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Patient Educ Couns. 2008 Apr;71(1):102-7. doi: 10.1016/j.pec.2007.11.004. Epub 2007 Dec 27.

Framing effect debiasing in medical decision making.

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West Virginia University School of Medicine, Robert C. Byrd Health Sciences Center, Department of Psychology, P.O. Box 9100, Morgantown, WV 26506-9100, United States.



Numerous studies have demonstrated the robustness of the framing effect in a variety of contexts. The present study investigated the effects of a debiasing procedure designed to prevent the framing effect for young adults who made decisions based on hypothetical medical decision-making vignettes.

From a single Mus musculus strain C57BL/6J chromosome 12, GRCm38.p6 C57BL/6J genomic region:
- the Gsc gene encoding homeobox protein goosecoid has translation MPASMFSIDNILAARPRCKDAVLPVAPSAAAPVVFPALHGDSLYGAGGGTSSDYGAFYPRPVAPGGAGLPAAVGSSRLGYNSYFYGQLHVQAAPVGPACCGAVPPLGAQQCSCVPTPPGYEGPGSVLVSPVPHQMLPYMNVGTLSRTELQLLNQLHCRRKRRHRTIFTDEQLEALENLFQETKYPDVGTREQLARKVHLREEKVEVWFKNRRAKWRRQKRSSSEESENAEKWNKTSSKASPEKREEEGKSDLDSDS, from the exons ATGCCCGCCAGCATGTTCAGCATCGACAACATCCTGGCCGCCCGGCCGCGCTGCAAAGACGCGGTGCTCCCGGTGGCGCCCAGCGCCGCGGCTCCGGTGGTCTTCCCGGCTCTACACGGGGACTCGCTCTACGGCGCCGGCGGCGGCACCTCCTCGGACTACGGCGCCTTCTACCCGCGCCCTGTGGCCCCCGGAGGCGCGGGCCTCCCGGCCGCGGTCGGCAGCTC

The debiasing technique involved participants listing advantages and disadvantages of each treatment prior to making a choice. One hundred and two undergraduate students read a set of three medical treatment vignettes that presented information in terms of different outcome probabilities under either debiasing or control conditions.


The framing effect was demonstrated by the control group in two of the three vignettes. The debiasing group successfully avoided the framing effect for both of these vignettes.


These results further support previous findings of the framing effect as well as an effective debiasing technique. This study improved upon previous framing debiasing studies by including a control group and personal medical scenarios, as well as demonstrating debiasing in a framing condition in which the framing effect was demonstrated without a debiasing procedure.


The findings suggest a relatively simple manipulation may circumvent the use of decision-making heuristics in patients.

[Indexed for MEDLINE]

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